Guyana’s 2023 growth outlook remains favourable as LAC region braces for slow economic growth


Though growth in Latin America and the Caribbean region is expected to slow even further this year, Guyana continues to maintain a favourable outlook.

According to a new ‘Global Economic Prospects’ report from the World Bank, Guyana’s real Gross Domestic Product (GDP) is expected to increase by 25.2 per cent this year.

It is the only country in the region that is projected to record double-digit growth. The entire Latin America and Caribbean region should expand by 1.5 per cent this year. The Caribbean, specifically, is projected to expand by 5.1 per cent.

“Following strong growth of 7.9 percent in 2022, output in the Caribbean economies is set to expand by 5.1 percent in 2023.

“The subregion’s outlook partly reflects the oil boom in Guyana, where GDP is expected to grow by 25.2 percent this year and 21.2 percent in 2024 as production at new oil fields continues to ramp up,” the Bank said.

The lower growth projections, the Bank noted too, may only translate to “marginal reductions” in poverty in the region.

For context, Real GDP is an inflation-adjusted measure that reflects the value of all goods and services produced by an economy (in this case, Guyana’s economy) in a given year.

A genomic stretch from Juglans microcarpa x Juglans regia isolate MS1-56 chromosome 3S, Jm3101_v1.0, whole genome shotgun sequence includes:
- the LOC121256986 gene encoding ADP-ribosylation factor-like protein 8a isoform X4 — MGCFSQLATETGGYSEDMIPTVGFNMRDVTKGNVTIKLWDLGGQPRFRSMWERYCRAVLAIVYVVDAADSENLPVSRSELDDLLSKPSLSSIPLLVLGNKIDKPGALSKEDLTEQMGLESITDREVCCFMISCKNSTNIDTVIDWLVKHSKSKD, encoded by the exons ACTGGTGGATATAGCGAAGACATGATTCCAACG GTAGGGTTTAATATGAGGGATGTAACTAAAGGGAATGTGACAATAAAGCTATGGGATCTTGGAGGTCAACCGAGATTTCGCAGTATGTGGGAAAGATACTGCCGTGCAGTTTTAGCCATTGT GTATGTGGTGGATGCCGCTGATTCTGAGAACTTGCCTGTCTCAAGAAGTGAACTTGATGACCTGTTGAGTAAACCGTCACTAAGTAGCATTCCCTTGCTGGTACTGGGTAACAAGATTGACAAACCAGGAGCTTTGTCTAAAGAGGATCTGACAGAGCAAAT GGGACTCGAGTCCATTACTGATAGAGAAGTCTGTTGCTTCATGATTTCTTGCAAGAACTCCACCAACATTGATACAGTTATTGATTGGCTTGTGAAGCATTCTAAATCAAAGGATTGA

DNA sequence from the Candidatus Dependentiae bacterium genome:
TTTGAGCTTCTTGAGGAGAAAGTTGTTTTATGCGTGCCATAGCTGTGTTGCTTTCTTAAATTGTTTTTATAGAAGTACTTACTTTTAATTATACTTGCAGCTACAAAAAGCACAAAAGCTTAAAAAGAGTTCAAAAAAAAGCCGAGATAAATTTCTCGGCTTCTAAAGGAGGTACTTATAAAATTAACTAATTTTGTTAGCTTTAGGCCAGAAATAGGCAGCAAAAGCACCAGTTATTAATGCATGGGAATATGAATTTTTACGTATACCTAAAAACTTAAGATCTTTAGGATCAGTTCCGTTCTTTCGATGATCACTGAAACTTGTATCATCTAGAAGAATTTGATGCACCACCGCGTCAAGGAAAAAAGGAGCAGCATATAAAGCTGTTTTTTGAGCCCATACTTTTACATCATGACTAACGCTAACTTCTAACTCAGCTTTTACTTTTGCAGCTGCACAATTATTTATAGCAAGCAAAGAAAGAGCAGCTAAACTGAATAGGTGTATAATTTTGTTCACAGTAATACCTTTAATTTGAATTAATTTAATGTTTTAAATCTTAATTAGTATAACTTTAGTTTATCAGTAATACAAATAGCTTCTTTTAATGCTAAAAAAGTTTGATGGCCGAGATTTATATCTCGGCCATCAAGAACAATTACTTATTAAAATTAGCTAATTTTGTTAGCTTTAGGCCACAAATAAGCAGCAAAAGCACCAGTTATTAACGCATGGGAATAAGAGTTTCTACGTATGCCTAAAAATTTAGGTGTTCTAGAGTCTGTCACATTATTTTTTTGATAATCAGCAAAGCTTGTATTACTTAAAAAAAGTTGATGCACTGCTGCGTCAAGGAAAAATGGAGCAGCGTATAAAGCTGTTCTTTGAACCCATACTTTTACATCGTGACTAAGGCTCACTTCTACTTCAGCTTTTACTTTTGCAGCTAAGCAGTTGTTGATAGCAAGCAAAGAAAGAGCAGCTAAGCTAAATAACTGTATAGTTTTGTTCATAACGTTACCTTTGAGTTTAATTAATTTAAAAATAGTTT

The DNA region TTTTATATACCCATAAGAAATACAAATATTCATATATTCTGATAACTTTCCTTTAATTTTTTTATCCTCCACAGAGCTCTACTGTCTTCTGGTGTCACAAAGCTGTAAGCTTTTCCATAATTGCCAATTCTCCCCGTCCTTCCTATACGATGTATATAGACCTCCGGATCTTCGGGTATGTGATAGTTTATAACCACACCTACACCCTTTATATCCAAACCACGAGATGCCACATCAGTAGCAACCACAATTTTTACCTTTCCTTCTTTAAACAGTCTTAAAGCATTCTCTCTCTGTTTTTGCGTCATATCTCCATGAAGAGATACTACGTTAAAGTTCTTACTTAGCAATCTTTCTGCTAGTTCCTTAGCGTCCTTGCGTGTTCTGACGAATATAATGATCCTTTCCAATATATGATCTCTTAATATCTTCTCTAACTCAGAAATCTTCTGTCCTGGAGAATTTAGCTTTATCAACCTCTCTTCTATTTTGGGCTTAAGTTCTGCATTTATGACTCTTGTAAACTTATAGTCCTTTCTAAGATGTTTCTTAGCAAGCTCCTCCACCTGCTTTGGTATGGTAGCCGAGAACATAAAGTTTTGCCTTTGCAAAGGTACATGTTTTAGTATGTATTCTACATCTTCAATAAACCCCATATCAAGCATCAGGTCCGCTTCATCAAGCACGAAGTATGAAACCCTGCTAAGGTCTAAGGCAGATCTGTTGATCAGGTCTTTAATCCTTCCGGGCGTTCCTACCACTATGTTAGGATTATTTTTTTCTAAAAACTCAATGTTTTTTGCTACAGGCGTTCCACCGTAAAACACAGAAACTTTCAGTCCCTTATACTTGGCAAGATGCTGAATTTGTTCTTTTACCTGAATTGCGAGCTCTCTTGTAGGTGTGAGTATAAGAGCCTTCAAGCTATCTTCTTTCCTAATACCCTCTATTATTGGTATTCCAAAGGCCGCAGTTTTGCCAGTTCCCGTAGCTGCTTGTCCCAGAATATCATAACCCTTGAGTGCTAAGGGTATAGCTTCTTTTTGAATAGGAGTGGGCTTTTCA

In simpler terms, the real GDP measures a country’s total economic output, adjusted for price changes.

Contrasting Guyana is Haiti’s economic situation. That country’s economy is expected to contract amid increased violence and instability. As such, the Bank said the country’s food security situation will worsen.

The Bank said good fiscal and monetary policies are needed to help countries overcome slowed growth. Even with those policies in place though, it warned of substantial risks.

“Persistent inflation in advanced economies may require their central banks to maintain tighter monetary policies than assumed in the baseline, resulting in adverse trade, commodity prices, and financial spillovers to the region,” the Bank said.

Climate change is another significant challenge, particularly for countries heavily dependent on agriculture and mining.

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